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Oil prices fell on Thursday as a rebounding dollar and Kuwait's stance that OPEC had no choice but to keep producing in an oversupplied market undercut a rally from the previous day.
U.S. crude for April delivery closed down 70 cents, or 1.57 percent, at $43.96 a barrel. It touched a session low of $42.75 earlier.
Brent for May delivery fell to a fresh session low below $54 on Thursday afternoon, before recovering to trade down $1.50 at $54.46 a barrel. Brent rose almost 4.5 percent on Wednesday.
Benchmark Brent oil and U.S. crude were down about 2 percent each, weighed by the dollar's rise against most currencies after the greenback's biggest tumble in 18 months on Wednesday.
In the previous session, Brent rose nearly 5 percent and U.S. crude about 3 percent on the dollar weakness.
"It's dollar play all over again today," said Phil Flynn, analyst at the Price Futures Group in Chicago. "The fact that the oil market is oversupplied is a given, so the only real variable now are currency moves and how they impact commodities demand."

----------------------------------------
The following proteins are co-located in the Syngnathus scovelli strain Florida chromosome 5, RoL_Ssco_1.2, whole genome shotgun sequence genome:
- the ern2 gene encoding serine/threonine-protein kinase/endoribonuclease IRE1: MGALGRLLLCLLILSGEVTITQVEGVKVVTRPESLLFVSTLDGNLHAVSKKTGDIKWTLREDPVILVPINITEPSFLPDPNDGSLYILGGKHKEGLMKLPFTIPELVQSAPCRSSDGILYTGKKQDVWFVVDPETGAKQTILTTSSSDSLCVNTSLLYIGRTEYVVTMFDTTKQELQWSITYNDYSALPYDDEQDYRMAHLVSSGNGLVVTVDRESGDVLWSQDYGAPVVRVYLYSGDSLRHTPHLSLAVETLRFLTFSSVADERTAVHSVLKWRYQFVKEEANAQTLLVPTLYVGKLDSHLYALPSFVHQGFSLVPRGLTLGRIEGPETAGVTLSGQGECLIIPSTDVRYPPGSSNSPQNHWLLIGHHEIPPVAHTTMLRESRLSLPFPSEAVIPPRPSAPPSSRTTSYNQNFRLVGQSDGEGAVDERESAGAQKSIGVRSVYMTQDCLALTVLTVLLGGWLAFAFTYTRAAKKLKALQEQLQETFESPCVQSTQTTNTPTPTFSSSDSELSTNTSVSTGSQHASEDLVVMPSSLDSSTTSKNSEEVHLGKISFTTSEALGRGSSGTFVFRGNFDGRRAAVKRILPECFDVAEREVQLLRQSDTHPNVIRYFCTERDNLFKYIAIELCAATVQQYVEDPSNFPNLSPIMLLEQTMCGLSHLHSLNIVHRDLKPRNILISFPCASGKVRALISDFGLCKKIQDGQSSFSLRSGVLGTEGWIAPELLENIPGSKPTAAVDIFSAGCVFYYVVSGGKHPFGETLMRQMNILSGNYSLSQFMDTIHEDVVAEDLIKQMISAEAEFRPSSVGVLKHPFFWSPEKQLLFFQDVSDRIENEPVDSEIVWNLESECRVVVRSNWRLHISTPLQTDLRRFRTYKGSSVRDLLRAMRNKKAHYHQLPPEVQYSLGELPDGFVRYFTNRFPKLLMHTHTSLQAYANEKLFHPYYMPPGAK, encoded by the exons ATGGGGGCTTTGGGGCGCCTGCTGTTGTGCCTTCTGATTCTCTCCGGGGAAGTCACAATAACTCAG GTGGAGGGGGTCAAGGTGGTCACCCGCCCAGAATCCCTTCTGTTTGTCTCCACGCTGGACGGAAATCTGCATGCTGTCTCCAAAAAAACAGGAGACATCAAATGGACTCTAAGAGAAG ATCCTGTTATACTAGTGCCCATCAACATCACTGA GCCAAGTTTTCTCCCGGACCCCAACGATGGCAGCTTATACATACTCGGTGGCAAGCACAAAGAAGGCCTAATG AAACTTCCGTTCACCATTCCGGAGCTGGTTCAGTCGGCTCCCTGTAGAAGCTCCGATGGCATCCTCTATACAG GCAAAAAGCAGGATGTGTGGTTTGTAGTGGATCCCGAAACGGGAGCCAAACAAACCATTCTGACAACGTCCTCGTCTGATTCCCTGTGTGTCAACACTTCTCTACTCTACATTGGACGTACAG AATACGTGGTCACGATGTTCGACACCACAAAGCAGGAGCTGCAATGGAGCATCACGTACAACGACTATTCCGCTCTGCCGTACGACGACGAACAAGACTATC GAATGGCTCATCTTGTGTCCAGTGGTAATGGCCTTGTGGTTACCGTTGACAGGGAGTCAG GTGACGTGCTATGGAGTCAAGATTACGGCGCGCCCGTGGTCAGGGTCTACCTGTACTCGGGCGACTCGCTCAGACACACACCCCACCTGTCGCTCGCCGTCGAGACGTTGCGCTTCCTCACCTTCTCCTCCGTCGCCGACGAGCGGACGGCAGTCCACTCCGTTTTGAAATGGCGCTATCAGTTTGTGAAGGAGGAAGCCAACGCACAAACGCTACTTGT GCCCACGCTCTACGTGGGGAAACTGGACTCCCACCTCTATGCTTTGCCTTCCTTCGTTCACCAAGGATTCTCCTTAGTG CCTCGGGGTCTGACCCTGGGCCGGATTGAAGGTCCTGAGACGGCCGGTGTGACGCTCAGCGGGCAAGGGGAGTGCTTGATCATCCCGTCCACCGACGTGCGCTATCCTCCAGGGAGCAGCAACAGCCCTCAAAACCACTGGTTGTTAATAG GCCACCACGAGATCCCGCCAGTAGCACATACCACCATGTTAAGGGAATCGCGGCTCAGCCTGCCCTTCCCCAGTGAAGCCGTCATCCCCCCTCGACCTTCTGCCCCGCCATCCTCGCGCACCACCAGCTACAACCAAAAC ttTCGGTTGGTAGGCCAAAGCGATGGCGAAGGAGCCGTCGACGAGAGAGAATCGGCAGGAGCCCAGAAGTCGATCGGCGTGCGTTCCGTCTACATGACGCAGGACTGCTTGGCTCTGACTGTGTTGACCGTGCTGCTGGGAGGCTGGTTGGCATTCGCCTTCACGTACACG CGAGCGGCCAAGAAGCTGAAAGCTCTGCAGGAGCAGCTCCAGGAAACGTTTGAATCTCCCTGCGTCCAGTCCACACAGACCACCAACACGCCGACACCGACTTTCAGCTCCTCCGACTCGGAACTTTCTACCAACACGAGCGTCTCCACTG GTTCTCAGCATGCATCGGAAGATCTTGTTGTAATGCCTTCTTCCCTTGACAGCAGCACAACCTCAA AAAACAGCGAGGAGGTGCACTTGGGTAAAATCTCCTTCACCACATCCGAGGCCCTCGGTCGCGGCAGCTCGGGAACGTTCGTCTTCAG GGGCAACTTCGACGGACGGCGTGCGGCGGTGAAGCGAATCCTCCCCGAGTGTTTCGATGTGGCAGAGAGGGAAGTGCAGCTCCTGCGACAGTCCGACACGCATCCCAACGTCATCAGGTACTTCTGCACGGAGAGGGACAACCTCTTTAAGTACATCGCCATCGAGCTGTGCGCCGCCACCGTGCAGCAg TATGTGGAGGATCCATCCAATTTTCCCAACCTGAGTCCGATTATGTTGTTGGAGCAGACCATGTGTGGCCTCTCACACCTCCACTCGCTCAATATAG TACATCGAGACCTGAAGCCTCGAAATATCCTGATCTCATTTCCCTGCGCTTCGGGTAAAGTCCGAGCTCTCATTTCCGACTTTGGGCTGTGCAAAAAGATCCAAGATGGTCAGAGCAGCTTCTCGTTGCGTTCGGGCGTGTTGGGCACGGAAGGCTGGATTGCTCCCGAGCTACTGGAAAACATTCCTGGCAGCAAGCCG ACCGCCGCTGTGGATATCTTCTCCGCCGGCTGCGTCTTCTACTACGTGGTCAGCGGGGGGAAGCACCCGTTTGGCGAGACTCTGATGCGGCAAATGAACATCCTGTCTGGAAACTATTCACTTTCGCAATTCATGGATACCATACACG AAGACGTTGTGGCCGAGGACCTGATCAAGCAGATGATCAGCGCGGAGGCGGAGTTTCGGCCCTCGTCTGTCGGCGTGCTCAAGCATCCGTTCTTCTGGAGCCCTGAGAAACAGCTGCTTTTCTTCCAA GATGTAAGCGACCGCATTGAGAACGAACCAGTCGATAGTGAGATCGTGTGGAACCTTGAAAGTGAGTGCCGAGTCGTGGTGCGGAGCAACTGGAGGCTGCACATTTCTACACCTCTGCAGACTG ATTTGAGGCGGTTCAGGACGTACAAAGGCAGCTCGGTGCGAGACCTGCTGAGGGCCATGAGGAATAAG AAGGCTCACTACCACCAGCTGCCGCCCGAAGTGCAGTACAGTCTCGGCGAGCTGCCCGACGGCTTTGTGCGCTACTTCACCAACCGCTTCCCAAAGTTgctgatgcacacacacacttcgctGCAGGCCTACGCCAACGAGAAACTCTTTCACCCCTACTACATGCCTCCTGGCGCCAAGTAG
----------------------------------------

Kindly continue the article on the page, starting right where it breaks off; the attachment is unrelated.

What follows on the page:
A stronger dollar weakens demand from holders of other currencies for commodities denominated in the greenback. The dollar rose 2 percent against the euro on Thursday, after its selloff on Wednesday on disappointment over the lack of a clear timeline for a U.S. interest rate hike.
In Kuwait, oil minister Ali al-Omair said OPEC had to keep production steady, although he voiced concern about oil prices having been halved since the previous summer.
"We don't want to lose our share in the market," the minister said, reinforcing comments by OPEC kingpin Saudi Arabia of the need for members of the producer group to defend its output against rival shale oil producers in the United States and other non-OPEC nations.
While oil firms have slashed exploration budgets and the number of U.S. rigs drilling for oil has fallen to four-year lows, shale output in the United States has barely slowed.
Last week alone, U.S. crude stockpiles rose by 9.6 million barrels to reach above 458 million barrels, the highest in more than 80 years.
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In Lausanne, Switzerland, nuclear talks between Iran and six major powers showed major differences remaining toward a deal, providing some support to oil prices. Iran, an OPEC member whose oil exports have been restrained by sanctions related to its nuclear program, has said it will add another million barrels to the market when the sanctions come off.
On Thursday data showed the number of Americans filing new claims for unemployment benefits rose only modestly last week, indicating the labor market remained on solid footing.